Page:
This is an unlikely sounding recipe that is absolutely delicious. I urge you to try it. It is extremely quick and easy. The recipe came from my sister but I am not sure where she found it. The idea of adding soy sauce and nutmeg to the potatoes is from a Sophie Grigson recipe on http://www.bbcgoodfood.com/
Ingredients (for 4 burgers)
500g best quality pork mince (see notes)
1 red onion
1 tablespoon of Thai green chilli paste
1 large beef tomato
Large bunch coriander
Mayonnaise or creme fraiche
Sweet chilli sauce
1 large sweet potato per person
Light soy sauce
1. Preheat oven to 200C.
2. Scrub the potatoes and cut into large, chunky chips.
3. Toss in olive oil, a drizzle of light soy sauce and nutmeg. The potatoes should be coated but not submerged.
4. Place on baking tray in oven for 30-40 minutes.
5. Meanwhile, finely chop the onion and mix with the pork and green chilli paste. Add more of less depending on how hot you like your food and the strength of the paste - they do vary (see notes).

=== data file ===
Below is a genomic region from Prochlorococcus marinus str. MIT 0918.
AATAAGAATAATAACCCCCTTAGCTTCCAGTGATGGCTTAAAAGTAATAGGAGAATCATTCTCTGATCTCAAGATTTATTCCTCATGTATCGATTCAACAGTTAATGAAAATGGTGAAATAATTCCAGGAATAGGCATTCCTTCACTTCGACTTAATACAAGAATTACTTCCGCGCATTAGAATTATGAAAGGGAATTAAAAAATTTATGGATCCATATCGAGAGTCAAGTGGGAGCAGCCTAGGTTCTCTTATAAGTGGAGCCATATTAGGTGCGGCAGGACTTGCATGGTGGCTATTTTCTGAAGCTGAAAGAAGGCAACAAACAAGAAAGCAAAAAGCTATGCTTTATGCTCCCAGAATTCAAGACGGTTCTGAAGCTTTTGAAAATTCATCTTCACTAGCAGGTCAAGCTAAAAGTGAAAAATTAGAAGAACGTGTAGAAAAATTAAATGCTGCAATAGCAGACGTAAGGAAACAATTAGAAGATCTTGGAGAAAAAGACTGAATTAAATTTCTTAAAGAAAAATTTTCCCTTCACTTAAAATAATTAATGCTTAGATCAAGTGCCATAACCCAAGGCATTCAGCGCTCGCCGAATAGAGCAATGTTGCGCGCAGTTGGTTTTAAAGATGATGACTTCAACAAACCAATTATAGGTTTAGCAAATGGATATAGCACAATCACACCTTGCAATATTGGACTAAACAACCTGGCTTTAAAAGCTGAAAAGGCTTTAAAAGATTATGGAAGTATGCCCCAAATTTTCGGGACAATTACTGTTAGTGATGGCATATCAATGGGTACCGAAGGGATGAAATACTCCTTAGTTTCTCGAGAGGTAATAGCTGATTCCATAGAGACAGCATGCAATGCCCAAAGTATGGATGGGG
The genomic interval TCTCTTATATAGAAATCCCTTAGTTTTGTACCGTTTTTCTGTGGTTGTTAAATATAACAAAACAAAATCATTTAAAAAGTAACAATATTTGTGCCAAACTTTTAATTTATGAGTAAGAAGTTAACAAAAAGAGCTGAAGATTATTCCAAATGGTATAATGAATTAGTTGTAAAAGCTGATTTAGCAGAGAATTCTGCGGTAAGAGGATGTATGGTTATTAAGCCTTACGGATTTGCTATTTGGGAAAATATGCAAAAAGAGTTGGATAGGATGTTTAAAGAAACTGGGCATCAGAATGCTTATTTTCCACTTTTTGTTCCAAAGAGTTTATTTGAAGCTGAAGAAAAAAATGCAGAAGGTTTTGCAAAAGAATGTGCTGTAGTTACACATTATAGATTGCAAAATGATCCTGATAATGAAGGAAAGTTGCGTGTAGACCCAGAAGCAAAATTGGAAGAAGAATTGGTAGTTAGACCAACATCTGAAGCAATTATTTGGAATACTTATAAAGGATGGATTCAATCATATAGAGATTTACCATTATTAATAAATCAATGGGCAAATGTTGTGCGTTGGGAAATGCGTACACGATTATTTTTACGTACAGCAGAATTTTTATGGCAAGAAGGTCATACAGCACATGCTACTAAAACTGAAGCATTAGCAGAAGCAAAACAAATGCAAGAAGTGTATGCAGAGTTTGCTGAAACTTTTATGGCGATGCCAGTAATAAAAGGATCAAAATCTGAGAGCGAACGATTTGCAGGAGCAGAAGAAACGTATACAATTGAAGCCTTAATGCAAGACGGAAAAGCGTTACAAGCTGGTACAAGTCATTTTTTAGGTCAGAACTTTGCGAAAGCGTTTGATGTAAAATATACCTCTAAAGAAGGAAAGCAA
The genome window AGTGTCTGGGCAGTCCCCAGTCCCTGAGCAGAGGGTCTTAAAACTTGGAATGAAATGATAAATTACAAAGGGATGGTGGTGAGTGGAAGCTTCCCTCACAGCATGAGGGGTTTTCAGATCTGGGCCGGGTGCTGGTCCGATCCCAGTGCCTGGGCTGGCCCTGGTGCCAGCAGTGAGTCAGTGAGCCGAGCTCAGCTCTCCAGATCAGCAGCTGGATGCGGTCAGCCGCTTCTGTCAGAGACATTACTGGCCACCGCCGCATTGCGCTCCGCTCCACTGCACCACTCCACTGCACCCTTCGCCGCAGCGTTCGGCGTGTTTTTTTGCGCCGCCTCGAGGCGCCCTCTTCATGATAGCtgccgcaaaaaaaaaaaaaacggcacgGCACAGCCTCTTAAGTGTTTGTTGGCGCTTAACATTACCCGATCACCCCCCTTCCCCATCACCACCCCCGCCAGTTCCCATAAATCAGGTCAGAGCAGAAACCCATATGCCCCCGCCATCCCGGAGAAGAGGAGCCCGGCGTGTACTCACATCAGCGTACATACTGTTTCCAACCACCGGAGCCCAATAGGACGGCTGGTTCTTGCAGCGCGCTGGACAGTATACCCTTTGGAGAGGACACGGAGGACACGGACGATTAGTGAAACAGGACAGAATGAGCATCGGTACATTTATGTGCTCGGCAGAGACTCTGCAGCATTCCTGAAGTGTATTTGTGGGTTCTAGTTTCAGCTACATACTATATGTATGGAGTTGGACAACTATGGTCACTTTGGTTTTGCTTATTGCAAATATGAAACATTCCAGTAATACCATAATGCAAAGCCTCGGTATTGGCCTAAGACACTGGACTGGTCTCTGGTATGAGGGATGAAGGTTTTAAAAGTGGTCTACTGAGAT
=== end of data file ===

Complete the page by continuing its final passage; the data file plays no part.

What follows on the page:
6. Shape the mixture into patties with floured hands
7. Heat a griddle pan and fry for around15-20 minutes, turning every so often, until the burgers are cooked though and piping hot in the middle.
8. While the burgers are cooking, chop a large handful of coriander and mix together with the mayo or creme fraiche. Slice the tomatoes.
9. Lightly toast the burger buns. Place burgers in buns, top with coriander mayonnaise, a slice of tomato and drizzle with a little sweet chilli sauce.
10. Serve with sweet potato chips and a nice crisp green salad.
Use good quality pork mince. Avoid the very lean even if it is better for you - the burgers need some fat to hold together. The same is true for beef burgers - very lean meat will not keep its shape well.
Coriander mayonnaise is most delicious with this, but low fat creme fraiche is healthier and nice and cooling to offset the heat from the chilli.
As for the paste quantities, I use Barts chilli paste - 1 tablespoon was plenty for fairly firey burgers. Other brands are more/less hot so adjust accordingly.
Wine Notes - Spicy food works best with aromatic white wines. An Alsace Gewurztraminer would be excellent here. I didn't have one to hand so enjoyed Tim Adams Riesling, 2005 with this. It costs about £6.99 and is available from Tesco. It has a fresh limey flavour that complements the Thai spices very well and is also wonderfully refreshing. The wine comes from the Clare Valley, Australia - an excellent region for Riesling which favours a coolish climate.